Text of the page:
Congress to move amendments to Compensatory Afforestation Bill
The Congress is moving amendments to a key environmental legislation that was passed by the Lok Sabha on 3 May. Former environment minister Jairam Ramesh has proposed changes to the Compensatory Afforestation Fund Bill, 2015, and submitted them to the Rajya Sabha on 10 May.
Why is this bill needed?
When industrial projects need to take over forests, they are legally bound to pay a sum of money equal to the monetary value of the forest plus the cost of planting at least the same number of trees as compensation. This is as per the Forest (Conservation) Act, 1980.
Already, Rs 42,000 crore has been accumulated in such payments, but the money have remained unspent in the absence of a legal mechanism for the same. The bill creates this mechanism.
The amendments being moved ensure that tribals and other forest residents have a say in such afforestation projects.
It adds two clauses to the bill which make it compulsory that:
- Informed consent is taken of all gram sabhas (with 50% quorum) lying within the boundaries of, or up to 5 km from, an afforestation project. The consent should include a certificate that the Forest Rights Act, 2006 has been implemented.
- If an afforestation project is being implemented in an area where forest rights under the 2015 law have been or can be claimed, the gram sabhas' consent is needed for the plan of the afforestation activity, including the type of trees that will be planted.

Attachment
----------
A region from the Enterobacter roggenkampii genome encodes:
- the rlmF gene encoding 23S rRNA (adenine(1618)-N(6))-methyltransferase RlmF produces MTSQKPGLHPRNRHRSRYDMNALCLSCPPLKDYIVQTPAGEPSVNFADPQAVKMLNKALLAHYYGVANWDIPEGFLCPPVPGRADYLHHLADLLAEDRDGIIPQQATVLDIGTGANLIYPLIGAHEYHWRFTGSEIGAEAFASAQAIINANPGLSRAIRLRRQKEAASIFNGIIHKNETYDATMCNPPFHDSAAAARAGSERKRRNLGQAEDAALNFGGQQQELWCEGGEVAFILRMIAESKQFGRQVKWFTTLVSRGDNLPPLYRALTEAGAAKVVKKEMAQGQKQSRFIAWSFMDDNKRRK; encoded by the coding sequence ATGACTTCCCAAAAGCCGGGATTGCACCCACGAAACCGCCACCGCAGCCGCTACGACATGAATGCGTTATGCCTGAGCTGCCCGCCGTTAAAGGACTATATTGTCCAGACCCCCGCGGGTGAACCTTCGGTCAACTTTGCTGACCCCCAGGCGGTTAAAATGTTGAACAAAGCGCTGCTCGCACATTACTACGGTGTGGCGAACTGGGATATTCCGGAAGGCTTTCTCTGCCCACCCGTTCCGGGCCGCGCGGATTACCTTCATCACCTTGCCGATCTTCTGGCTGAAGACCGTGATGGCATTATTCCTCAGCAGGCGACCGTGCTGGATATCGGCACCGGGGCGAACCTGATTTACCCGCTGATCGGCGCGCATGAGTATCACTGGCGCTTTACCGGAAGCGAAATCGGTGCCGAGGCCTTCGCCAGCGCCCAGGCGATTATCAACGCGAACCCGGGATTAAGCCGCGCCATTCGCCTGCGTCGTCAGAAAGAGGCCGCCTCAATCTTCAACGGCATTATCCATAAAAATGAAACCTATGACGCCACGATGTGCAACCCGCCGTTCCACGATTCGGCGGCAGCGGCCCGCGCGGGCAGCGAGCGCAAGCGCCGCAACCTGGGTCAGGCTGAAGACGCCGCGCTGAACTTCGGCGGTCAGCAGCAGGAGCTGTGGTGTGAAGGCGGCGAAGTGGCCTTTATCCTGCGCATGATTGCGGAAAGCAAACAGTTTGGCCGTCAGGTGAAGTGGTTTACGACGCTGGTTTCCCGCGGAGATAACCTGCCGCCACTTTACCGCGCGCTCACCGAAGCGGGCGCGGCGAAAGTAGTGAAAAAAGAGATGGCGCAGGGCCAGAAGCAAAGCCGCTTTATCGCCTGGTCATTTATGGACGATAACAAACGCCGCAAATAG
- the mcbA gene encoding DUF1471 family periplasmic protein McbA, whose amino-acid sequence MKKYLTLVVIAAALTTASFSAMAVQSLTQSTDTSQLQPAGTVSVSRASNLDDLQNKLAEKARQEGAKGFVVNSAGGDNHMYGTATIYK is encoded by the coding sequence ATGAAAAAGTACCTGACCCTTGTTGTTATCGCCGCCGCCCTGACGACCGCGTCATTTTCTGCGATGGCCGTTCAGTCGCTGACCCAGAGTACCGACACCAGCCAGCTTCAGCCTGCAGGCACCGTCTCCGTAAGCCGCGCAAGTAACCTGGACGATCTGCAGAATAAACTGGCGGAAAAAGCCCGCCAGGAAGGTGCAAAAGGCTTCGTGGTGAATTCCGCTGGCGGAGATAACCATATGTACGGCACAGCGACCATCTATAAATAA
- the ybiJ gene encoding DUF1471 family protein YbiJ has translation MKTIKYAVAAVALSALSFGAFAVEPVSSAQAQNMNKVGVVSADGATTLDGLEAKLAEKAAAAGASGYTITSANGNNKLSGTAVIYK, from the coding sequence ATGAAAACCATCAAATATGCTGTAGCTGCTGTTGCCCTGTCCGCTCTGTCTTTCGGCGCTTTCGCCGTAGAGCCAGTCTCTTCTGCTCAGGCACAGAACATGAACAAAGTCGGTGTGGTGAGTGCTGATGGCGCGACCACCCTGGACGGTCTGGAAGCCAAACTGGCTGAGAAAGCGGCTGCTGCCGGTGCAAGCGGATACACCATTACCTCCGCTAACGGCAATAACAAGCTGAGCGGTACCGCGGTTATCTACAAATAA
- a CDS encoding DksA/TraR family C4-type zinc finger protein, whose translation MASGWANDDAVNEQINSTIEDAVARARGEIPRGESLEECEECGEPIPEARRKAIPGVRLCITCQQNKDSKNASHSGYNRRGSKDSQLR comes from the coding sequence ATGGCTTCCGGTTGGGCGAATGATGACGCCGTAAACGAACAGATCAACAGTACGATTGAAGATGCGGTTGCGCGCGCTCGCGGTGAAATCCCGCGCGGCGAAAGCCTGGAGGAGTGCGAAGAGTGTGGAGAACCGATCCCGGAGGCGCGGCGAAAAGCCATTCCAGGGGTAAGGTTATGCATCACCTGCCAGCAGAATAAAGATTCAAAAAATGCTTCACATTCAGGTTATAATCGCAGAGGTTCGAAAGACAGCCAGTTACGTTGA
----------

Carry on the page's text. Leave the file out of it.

Jairam confirmed that he has submitted the amendments. "I have submitted [the amendments]. It will be circulated when the bill is taken up," the former minister told Catch.
Ramesh added that he has approached the CPI(M), BJD, Telangana Rashtra Samiti, Trinamool Congress and JD(U) for support on the bill. These parties together have 106 members in the 245-member House.
If Rajya Sabha approves the amendments, they will be returned to the Lok Sabha for deliberation.
"This bill states that the forest department can simply plant huge numbers of trees in natural landscapes without even checking if people have rights over them, leave alone consulting them about where they should be planted, what species should be planted, and what impact this will have on their lives," says a statement by the Campaign for Survival and Dignity, an organisation working on forest rights.
"This amendment is very important because it will add one small check to ensure that people have at least one forum where they can defend their rights."
Interestingly, such a bill was first introduced in the Lok Sabha by the first UPA government in 2008. The bill did not have any provisions for the rights of forest dwellers. It lapsed after the then parliamentary standing committee on environment recommended its withdrawal.
The committee, chaired by V Maitreyan of the AIADMK, had recommended that amendments could instead be brought into the Forest (Conservation) Act, 1980, which makes compensatory afforestation compulsory in the first place. (Read PRS' summary of the recommendations here.)
Pointing out that gram sabhas had been ignored in the bill, the committee had recommending that they should be the "key body" involved in decisions related to forest diversion and afforestation.